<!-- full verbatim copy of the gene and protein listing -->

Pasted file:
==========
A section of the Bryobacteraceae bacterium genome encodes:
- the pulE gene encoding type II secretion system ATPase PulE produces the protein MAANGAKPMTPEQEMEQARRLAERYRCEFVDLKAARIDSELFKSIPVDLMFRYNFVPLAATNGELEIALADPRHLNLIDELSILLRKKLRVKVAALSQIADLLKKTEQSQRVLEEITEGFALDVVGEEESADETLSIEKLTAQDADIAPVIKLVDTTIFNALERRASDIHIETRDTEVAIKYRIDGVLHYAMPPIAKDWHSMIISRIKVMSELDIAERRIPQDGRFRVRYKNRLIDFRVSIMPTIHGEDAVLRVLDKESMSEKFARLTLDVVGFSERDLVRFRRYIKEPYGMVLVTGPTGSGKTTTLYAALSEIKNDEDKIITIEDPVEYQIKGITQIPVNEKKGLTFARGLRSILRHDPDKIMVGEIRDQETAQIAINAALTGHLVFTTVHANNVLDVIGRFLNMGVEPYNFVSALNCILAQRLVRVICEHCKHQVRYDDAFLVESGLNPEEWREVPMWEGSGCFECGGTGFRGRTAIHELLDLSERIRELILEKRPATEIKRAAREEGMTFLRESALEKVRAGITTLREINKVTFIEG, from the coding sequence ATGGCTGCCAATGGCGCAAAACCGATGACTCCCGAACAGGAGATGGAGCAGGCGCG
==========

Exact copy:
A section of the Bryobacteraceae bacterium genome encodes:
- the pulE gene encoding type II secretion system ATPase PulE produces the protein MAANGAKPMTPEQEMEQARRLAERYRCEFVDLKAARIDSELFKSIPVDLMFRYNFVPLAATNGELEIALADPRHLNLIDELSILLRKKLRVKVAALSQIADLLKKTEQSQRVLEEITEGFALDVVGEEESADETLSIEKLTAQDADIAPVIKLVDTTIFNALERRASDIHIETRDTEVAIKYRIDGVLHYAMPPIAKDWHSMIISRIKVMSELDIAERRIPQDGRFRVRYKNRLIDFRVSIMPTIHGEDAVLRVLDKESMSEKFARLTLDVVGFSERDLVRFRRYIKEPYGMVLVTGPTGSGKTTTLYAALSEIKNDEDKIITIEDPVEYQIKGITQIPVNEKKGLTFARGLRSILRHDPDKIMVGEIRDQETAQIAINAALTGHLVFTTVHANNVLDVIGRFLNMGVEPYNFVSALNCILAQRLVRVICEHCKHQVRYDDAFLVESGLNPEEWREVPMWEGSGCFECGGTGFRGRTAIHELLDLSERIRELILEKRPATEIKRAAREEGMTFLRESALEKVRAGITTLREINKVTFIEG, from the coding sequence ATGGCTGCCAATGGCGCAAAACCGATGACTCCCGAACAGGAGATGGAGCAGGCGCG